Small and medium enterprises (SMEs) have been the backbone of the Indian economy. At 48 million, India has the second largest number of SMEs in the world. China leads with 50 million. Employing close to 40% of India’s workforce and contributing 45% to India’s manufacturing output, SMEs play a critical role in generating millions of jobs, especially at the low-skill level. The country’s 1.3 million SMEs account for 40% of India’s total exports.
Indian Small and Medium Enterprises (SME) sector has emerged as a highly vibrant and dynamic sector of the Indian economy over the last five decades. SMEs not only play crucial role in providing large employment opportunities at comparatively lower capital cost than large industries but also help in industrialization of rural areas. SMEs are complementary to large industries as ancillary units and this sector contributes enormously to the socio-economic development of the country. The Sector consisting of 36 million units, as of today, provides employment to over 80 million persons. The Sector through more than 6,000 products contributes about 8% to GDP besides 45% to the total manufacturing output and 40% to the exports from the country. The SME sector has the potential to spread industrial growth across the country and can be a major partner in the process of inclusive growth.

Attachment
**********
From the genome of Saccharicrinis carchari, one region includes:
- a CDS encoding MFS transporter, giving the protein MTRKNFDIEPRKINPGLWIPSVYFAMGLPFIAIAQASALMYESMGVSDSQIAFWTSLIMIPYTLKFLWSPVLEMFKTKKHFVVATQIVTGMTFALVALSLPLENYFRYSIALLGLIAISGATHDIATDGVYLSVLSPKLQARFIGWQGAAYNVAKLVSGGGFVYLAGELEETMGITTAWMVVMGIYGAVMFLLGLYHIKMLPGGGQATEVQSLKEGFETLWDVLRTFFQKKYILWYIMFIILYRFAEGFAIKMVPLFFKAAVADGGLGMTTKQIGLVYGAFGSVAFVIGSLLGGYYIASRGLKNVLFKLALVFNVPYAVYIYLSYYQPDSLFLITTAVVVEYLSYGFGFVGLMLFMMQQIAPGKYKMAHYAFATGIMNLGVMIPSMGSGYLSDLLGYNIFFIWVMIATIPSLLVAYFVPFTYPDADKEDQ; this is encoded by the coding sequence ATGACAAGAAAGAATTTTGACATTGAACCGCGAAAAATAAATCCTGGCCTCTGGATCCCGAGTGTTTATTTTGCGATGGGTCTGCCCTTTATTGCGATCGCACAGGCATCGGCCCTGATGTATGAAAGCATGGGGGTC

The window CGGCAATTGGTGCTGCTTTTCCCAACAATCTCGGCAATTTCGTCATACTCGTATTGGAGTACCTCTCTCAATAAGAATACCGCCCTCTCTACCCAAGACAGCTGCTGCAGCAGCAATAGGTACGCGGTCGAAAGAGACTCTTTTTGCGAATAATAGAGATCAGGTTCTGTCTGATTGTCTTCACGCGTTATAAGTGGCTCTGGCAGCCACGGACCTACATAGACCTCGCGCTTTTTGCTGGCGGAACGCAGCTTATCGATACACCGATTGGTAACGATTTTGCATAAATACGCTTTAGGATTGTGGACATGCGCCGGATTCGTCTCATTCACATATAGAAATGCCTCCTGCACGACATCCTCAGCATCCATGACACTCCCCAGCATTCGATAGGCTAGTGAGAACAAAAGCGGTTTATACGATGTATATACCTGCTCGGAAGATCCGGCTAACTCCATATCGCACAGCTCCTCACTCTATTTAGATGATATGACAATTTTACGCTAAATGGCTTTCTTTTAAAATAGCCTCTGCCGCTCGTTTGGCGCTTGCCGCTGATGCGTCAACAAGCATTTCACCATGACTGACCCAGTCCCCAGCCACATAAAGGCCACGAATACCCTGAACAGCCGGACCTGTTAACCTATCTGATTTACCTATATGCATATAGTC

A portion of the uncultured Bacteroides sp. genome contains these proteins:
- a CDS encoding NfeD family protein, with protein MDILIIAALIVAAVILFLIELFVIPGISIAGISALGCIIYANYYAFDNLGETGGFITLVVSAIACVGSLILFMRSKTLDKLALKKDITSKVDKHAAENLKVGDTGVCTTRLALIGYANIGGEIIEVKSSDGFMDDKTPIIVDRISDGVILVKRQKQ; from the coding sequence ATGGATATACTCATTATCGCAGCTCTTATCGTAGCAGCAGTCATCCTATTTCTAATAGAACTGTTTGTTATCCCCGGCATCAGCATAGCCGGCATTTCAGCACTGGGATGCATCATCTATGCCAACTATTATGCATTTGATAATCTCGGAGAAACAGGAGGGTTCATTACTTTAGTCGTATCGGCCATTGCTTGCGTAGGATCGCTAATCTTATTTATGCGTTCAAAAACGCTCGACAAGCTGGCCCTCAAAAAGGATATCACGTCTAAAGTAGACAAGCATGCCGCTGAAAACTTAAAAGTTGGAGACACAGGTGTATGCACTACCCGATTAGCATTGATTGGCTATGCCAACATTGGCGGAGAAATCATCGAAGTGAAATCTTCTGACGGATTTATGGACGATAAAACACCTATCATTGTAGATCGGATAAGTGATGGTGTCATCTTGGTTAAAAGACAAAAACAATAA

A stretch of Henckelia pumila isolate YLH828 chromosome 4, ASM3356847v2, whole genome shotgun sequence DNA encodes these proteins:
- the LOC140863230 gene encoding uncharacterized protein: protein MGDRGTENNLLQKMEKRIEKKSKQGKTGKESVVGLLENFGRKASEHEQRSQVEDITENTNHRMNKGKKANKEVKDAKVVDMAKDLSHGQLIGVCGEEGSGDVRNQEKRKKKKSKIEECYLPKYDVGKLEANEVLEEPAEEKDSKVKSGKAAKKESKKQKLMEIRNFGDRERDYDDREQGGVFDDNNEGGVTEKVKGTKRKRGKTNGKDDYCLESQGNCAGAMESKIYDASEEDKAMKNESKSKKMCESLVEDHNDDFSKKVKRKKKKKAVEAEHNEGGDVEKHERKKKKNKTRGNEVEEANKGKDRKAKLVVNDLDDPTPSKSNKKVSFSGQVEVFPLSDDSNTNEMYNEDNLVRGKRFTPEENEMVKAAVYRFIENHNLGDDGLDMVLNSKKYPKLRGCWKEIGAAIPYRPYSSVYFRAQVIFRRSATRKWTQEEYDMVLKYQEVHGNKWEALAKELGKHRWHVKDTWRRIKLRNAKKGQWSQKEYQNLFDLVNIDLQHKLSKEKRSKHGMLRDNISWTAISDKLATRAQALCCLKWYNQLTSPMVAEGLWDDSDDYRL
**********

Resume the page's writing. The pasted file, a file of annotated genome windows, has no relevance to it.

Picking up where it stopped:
SMEs also play a significant role in Nation development through high contribution to Domestic Production, Significant Export Earnings, Low Investment Requirements, Operational Flexibility, Location Wise Mobility, Low Intensive Imports, Capacities to Develop Appropriate Indigenous Technology, Import Substitution, Contribution towards Defense Production, Technology – Oriented Industries, Competitiveness in Domestic and Export Markets thereby generating new entrepreneurs by providing knowledge and training.
Despite their high enthusiasm and inherent capabilities to grow, SMEs in India are also facing a number of problems like sub-optimal scale of operation, technological obsolescence, supply chain inefficiencies, increasing domestic & global competition, working capital shortages, not getting trade receivables from large and multinational companies on time, insufficient skilled manpower, change in manufacturing strategies and turbulent and uncertain market scenario. To survive with such issues and compete with large and global enterprises, SMEs need to adopt innovative approaches in their operations. SMEs that are innovative, inventive, international in their business outlook, have a strong technological base, competitive spirit and a willingness to restructure themselves can withstand the present challenges and come out successfully to contribute 22% to GDP. Indian SMEs are always ready to accept and acquire new technologies, new business ideas and automation in industrial and allied sectors.